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  • Writer's pictureKarl Walker-Finch


Long before Simon Sinek revolutionised the way we look at what we do, how we do it, and critically, why we do it (watch the TED Talk here), I had a lightning bolt moment in a high school maths class.

There are very few positive memories from school that really stick out for me, certainly when it comes to inspirations, there weren’t many of them to be found in my big town, big comprehensive high school. It wasn’t a terrible school, I just didn’t find the environment particularly inspiring and more often than not, you feel like cattle herded from one classroom to the next to see the next teacher tasked with educating another oversized class of faceless hormone-laden adolescents.

One moment that has stayed with me however was a year 11 maths lesson. Mr England, our teacher, a man known for being a great teacher with a formidable temper, was leading the lesson when he broke off in response to some trivial question. He launched into a tirade about the importance of understanding the reason behind things when this teacher who must have been in his 60s (at least to my young eyes) starts jumping around in a circle shouting WHY! WHY! WHY! WHY! WHY!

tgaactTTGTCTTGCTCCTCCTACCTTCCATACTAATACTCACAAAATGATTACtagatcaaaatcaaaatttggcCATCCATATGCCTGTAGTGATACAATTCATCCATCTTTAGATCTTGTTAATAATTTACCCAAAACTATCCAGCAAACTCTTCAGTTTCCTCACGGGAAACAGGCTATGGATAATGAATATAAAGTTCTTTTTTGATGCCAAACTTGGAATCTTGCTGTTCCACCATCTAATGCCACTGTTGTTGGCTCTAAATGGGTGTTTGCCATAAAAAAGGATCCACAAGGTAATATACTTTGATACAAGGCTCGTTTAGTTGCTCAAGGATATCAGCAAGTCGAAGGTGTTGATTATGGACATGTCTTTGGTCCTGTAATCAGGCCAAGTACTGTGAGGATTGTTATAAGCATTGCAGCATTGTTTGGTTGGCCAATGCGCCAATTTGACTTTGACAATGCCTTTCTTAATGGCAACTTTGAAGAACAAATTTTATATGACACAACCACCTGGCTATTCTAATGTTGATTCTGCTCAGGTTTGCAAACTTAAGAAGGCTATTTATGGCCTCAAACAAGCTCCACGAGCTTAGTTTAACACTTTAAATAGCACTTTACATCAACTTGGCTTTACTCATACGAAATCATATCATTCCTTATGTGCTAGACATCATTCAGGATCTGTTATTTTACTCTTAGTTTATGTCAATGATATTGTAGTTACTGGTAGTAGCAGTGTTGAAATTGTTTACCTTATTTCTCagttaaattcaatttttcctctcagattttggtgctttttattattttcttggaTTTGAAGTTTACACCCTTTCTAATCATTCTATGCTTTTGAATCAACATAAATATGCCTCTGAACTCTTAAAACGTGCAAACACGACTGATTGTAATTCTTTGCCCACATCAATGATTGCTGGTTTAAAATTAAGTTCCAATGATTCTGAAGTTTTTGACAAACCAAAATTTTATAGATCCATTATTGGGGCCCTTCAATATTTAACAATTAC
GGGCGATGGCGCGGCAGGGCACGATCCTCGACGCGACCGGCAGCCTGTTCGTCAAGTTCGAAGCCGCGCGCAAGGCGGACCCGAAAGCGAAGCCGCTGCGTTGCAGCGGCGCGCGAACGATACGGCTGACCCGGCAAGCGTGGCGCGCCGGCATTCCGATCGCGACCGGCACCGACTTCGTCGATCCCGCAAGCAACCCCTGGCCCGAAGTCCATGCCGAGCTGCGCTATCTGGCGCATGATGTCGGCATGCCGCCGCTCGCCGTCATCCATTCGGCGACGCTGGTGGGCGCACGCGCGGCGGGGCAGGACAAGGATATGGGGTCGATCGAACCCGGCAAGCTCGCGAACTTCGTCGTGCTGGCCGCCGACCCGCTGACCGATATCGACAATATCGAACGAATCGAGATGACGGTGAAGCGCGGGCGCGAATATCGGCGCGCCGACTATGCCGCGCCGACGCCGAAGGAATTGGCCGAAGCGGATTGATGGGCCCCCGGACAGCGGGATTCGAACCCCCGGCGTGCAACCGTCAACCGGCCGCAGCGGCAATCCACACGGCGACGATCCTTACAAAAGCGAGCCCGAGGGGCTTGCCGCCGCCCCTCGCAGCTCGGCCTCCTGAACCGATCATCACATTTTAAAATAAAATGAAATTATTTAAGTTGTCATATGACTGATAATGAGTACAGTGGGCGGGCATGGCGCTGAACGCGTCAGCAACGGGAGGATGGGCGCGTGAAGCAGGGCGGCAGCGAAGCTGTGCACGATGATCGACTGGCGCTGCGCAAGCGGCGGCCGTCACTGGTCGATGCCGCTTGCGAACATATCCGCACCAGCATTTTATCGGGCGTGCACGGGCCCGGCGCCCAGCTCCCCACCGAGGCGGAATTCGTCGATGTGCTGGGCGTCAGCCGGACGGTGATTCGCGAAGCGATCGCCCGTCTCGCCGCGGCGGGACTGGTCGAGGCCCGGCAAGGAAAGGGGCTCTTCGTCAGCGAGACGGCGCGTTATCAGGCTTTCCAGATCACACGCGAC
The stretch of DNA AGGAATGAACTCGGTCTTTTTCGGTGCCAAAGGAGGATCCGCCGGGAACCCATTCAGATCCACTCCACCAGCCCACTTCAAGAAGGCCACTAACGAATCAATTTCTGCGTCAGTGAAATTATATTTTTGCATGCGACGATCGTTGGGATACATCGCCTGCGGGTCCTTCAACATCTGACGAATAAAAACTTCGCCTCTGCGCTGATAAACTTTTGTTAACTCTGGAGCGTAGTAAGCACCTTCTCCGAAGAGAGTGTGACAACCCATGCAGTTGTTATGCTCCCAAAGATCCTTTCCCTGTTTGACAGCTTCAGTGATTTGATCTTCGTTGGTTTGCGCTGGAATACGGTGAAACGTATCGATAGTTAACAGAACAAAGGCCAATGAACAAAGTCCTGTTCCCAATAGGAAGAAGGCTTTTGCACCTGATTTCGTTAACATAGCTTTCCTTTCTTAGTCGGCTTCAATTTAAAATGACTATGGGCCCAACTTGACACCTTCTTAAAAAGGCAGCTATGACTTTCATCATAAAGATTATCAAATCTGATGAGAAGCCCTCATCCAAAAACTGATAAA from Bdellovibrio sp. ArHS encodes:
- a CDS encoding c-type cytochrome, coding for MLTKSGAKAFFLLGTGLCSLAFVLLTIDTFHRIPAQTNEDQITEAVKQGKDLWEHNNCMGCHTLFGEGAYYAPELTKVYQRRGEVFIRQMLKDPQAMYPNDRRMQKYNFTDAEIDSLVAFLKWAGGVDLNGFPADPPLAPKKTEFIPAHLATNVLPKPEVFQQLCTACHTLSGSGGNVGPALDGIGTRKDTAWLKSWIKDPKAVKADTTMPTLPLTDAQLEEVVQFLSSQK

It’s a moment that will stay with me for my entire life. The cheap stud walls of the classroom reverberated as he thundered onto the floor and yelled across the room, WHY!

Everything happens for a reason. Everything we do should be done for a reason and if we’re to live a truly fulfilled life, understanding our “why” is a huge step in the right direction.

Call it your “why”, your Ikigai, your raison d’être, the concept has been around since Socrates spoke “the unexamined life is not worth living”.

Why are we doing what we’re doing?

Why are we helping who we help?

Why does this mean something to us?

These three letters are the foundation of everything.

"He who has a why, can bare almost any how"

Friedrich Nietzsche

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